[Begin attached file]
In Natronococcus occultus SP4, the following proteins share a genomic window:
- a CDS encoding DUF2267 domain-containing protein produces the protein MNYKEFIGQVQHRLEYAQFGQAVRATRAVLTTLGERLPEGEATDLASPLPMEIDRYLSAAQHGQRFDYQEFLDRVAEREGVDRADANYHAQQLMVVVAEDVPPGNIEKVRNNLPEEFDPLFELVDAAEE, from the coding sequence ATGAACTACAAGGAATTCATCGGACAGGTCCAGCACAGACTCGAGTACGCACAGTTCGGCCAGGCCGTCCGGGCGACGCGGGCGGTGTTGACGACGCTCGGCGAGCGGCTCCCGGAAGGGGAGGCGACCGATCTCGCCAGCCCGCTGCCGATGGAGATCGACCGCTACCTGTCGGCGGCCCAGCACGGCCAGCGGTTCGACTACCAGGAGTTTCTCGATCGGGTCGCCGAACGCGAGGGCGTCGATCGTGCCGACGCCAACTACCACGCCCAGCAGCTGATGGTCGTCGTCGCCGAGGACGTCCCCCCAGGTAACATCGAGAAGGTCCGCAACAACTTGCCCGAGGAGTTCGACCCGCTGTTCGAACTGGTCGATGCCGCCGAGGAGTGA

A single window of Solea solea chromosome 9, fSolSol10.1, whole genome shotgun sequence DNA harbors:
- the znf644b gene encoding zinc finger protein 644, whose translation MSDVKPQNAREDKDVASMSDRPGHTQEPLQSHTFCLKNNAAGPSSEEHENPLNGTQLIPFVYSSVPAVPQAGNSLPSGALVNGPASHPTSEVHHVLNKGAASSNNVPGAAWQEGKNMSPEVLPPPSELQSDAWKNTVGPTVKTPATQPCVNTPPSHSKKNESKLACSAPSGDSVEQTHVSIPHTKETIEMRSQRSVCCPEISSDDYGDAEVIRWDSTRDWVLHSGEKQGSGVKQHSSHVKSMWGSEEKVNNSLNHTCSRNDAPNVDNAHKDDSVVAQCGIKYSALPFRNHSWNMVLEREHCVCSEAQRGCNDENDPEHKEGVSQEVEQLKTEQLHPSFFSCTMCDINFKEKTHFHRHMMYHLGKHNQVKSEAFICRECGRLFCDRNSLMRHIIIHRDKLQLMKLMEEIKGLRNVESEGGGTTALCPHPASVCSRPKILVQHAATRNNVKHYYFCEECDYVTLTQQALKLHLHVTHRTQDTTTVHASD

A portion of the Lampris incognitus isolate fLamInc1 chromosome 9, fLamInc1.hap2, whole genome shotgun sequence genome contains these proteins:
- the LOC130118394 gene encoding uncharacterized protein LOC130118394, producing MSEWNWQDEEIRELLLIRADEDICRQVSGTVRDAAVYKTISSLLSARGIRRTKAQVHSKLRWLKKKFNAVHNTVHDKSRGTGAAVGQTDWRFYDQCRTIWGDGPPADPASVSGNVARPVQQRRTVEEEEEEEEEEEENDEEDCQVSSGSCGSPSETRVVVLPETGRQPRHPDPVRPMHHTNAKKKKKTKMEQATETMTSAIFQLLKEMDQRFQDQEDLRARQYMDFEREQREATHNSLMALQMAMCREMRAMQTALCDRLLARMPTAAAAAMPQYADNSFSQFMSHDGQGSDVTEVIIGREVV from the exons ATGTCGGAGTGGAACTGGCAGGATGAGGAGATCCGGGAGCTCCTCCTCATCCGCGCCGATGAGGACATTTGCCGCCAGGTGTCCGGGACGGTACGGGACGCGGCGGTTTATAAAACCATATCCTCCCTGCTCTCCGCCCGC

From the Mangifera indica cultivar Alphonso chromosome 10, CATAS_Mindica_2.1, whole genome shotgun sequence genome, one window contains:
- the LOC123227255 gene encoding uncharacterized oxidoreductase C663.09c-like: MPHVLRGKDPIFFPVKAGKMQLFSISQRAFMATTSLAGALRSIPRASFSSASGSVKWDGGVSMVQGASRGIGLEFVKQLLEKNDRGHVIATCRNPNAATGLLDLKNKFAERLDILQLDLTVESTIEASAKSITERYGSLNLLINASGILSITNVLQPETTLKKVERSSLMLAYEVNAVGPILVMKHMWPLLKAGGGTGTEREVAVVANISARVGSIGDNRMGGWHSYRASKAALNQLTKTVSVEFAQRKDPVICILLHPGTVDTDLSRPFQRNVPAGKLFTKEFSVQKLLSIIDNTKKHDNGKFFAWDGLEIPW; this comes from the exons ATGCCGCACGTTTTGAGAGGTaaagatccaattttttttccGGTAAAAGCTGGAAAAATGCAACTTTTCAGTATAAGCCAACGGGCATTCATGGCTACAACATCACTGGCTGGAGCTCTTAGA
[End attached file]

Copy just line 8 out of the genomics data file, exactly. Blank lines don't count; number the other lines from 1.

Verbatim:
- the LOC123227255 gene encoding uncharacterized oxidoreductase C663.09c-like: MPHVLRGKDPIFFPVKAGKMQLFSISQRAFMATTSLAGALRSIPRASFSSASGSVKWDGGVSMVQGASRGIGLEFVKQLLEKNDRGHVIATCRNPNAATGLLDLKNKFAERLDILQLDLTVESTIEASAKSITERYGSLNLLINASGILSITNVLQPETTLKKVERSSLMLAYEVNAVGPILVMKHMWPLLKAGGGTGTEREVAVVANISARVGSIGDNRMGGWHSYRASKAALNQLTKTVSVEFAQRKDPVICILLHPGTVDTDLSRPFQRNVPAGKLFTKEFSVQKLLSIIDNTKKHDNGKFFAWDGLEIPW; this comes from the exons ATGCCGCACGTTTTGAGAGGTaaagatccaattttttttccGGTAAAAGCTGGAAAAATGCAACTTTTCAGTATAAGCCAACGGGCATTCATGGCTACAACATCACTGGCTGGAGCTCTTAGA